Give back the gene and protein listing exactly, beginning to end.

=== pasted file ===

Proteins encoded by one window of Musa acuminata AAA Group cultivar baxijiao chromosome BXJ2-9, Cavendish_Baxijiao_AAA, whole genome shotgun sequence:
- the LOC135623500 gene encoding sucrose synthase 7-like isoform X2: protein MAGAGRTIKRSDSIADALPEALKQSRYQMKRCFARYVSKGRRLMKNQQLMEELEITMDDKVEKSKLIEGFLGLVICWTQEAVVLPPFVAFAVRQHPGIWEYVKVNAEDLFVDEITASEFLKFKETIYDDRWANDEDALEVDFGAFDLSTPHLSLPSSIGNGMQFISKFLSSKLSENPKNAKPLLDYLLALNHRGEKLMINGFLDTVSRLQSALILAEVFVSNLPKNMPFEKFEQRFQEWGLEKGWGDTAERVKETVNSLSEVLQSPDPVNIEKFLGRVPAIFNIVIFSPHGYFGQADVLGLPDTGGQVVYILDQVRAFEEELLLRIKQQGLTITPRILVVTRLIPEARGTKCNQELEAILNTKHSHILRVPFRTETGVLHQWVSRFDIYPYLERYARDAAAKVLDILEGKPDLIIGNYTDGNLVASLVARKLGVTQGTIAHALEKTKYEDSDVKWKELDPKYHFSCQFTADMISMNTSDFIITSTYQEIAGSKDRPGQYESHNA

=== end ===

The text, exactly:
Proteins encoded by one window of Musa acuminata AAA Group cultivar baxijiao chromosome BXJ2-9, Cavendish_Baxijiao_AAA, whole genome shotgun sequence:
- the LOC135623500 gene encoding sucrose synthase 7-like isoform X2: protein MAGAGRTIKRSDSIADALPEALKQSRYQMKRCFARYVSKGRRLMKNQQLMEELEITMDDKVEKSKLIEGFLGLVICWTQEAVVLPPFVAFAVRQHPGIWEYVKVNAEDLFVDEITASEFLKFKETIYDDRWANDEDALEVDFGAFDLSTPHLSLPSSIGNGMQFISKFLSSKLSENPKNAKPLLDYLLALNHRGEKLMINGFLDTVSRLQSALILAEVFVSNLPKNMPFEKFEQRFQEWGLEKGWGDTAERVKETVNSLSEVLQSPDPVNIEKFLGRVPAIFNIVIFSPHGYFGQADVLGLPDTGGQVVYILDQVRAFEEELLLRIKQQGLTITPRILVVTRLIPEARGTKCNQELEAILNTKHSHILRVPFRTETGVLHQWVSRFDIYPYLERYARDAAAKVLDILEGKPDLIIGNYTDGNLVASLVARKLGVTQGTIAHALEKTKYEDSDVKWKELDPKYHFSCQFTADMISMNTSDFIITSTYQEIAGSKDRPGQYESHNA